> You could always pay Mac Mini Colo $80 a month and develop remotely.

In my country, one of the electronics stores has this thing where you pay about 35 USD per month, each month for 24 months, to have a MacBook Air in your possession, but which you don't own. So I guess in a way it is sort of rent/leasing. But the nice thing is that after the 24 months are up, you will be able to exchange it for a new model.

It's sort of like how mobile carriers do with mobile phones also sometimes. Except in this case of the MacBook Air that you are paying to have in your possession, there is no additional subscription to anything (unlike with the cellphones that mobile carriers charge you in a similar way for, but where in addition to paying for the phone you also need a to pay for subscription to a carrier plan).

I looked at the deal, considered it, and took it. My reasoning went that, over the span of 2 years battery life will probably degrade to the point that I want to replace the laptop after that. (Battery life was one of the major reasons I was looking to replace my previous laptop in the first place). And for the amount of money that you'd sell a two year old laptop, it will probably have lost about as much in value as what I am paying these guys to rent/lease the thing. (Obviously not quite the same, since they are making money from this deal. But close enough.)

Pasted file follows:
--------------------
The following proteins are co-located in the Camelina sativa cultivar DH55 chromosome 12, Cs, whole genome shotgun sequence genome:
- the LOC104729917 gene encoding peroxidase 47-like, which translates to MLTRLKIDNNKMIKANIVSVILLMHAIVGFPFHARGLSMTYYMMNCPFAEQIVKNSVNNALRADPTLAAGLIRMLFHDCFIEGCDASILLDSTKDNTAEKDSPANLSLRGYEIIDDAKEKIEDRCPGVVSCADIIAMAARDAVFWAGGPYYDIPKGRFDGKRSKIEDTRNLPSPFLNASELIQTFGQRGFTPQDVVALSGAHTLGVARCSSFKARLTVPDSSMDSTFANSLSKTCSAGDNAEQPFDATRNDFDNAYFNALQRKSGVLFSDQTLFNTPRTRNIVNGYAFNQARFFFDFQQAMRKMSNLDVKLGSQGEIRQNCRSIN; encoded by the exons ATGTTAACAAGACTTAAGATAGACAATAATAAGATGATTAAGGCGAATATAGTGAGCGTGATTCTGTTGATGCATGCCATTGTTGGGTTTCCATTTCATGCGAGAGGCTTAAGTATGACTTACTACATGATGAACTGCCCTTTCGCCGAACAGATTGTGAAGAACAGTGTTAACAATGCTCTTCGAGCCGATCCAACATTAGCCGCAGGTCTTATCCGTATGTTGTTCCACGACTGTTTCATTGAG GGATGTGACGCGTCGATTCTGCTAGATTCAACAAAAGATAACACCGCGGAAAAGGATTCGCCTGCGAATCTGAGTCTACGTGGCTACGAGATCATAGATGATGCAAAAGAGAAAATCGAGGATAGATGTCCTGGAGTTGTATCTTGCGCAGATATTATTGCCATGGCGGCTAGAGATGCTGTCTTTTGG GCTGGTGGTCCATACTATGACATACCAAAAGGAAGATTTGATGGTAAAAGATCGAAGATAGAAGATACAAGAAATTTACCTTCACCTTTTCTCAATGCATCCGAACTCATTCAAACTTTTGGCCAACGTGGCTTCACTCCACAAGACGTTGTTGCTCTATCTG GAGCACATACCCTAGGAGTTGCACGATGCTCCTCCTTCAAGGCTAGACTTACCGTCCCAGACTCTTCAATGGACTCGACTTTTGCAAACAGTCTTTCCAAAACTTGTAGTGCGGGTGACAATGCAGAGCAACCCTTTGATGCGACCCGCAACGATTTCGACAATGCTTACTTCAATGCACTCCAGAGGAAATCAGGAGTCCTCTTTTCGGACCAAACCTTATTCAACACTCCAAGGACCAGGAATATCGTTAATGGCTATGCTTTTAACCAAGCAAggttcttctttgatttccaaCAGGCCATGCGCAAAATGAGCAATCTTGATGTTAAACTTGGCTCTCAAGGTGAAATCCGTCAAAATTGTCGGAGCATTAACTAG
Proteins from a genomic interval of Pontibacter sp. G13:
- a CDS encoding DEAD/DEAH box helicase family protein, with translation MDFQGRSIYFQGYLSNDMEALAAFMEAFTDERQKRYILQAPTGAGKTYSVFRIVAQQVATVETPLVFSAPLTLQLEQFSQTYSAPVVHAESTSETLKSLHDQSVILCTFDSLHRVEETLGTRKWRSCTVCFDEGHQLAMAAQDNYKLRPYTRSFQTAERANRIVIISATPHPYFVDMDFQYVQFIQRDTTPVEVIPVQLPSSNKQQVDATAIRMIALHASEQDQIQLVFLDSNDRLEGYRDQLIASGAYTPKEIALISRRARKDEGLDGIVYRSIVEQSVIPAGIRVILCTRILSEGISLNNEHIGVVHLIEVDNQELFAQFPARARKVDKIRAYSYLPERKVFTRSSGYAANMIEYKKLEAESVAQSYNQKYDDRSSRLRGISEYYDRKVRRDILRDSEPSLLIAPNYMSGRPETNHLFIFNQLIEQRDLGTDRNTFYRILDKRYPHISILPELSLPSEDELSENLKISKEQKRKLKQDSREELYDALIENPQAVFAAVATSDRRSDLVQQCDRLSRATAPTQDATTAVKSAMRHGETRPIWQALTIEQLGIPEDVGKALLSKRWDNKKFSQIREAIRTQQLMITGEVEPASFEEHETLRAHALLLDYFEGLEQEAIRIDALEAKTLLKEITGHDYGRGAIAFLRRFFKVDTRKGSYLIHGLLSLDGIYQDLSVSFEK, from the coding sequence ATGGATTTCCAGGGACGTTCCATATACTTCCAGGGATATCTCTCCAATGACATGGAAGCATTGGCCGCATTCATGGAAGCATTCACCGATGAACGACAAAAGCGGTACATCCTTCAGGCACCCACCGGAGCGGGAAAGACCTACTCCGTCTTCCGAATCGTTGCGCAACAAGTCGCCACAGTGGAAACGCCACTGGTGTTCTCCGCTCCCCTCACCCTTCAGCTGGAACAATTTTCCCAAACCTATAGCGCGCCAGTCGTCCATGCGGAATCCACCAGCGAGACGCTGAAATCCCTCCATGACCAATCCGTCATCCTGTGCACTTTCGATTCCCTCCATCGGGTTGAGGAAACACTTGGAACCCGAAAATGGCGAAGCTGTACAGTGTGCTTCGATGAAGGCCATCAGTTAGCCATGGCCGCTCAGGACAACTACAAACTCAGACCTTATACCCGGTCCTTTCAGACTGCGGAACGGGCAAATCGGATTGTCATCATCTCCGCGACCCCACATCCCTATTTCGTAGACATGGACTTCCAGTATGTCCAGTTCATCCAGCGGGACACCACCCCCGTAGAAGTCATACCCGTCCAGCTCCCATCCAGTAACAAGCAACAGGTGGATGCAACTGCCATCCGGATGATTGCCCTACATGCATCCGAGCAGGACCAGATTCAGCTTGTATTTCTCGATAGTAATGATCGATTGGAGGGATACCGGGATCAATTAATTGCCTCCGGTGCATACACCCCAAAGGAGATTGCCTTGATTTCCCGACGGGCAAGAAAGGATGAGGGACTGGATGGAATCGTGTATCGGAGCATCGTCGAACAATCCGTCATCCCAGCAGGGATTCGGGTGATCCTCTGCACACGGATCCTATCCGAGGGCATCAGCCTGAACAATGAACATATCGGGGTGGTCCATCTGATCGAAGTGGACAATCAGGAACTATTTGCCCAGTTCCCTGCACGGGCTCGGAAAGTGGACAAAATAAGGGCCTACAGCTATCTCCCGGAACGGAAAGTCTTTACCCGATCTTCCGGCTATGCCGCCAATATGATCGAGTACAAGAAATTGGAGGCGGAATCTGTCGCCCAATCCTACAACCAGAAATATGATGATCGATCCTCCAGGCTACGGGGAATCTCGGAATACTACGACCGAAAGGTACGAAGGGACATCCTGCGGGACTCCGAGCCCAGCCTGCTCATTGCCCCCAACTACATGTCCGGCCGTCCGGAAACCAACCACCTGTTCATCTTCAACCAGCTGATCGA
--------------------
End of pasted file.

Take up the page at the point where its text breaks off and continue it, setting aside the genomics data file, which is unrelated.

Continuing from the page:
So I went ahead and took the deal. They tried to sell me on insurance for it too. Guess that is one way for them to make a bit extra on the deal. I am generally careful with my stuff and I do have some home insurance plan already that should cover at least a bit of it if I do end up accidentally damaging the laptop.

I was very happy with that decision and continue to be so. It might not be for everyone, but for me it was a very suitable deal.

>In my country, one of the electronics stores has this thing where you pay about 35 USD per month, each month for 24 months, to have a MacBook Air in your possession, but which you don't own. So I guess in a way it is sort of rent/leasing. But the nice thing is that after the 24 months are up, you will be able to exchange it for a new model.

Interesting. That sounds like a so-called operating lease, which is quite common in my country for business technology purchases, and other operating assets that become outdated quickly and need to be rolled over every few years. It's similar to a regular financing arrangement (where a customer may spread the full cost of acquiring some asset over X months instead of paying in full up front), but the customer never actually owns the asset.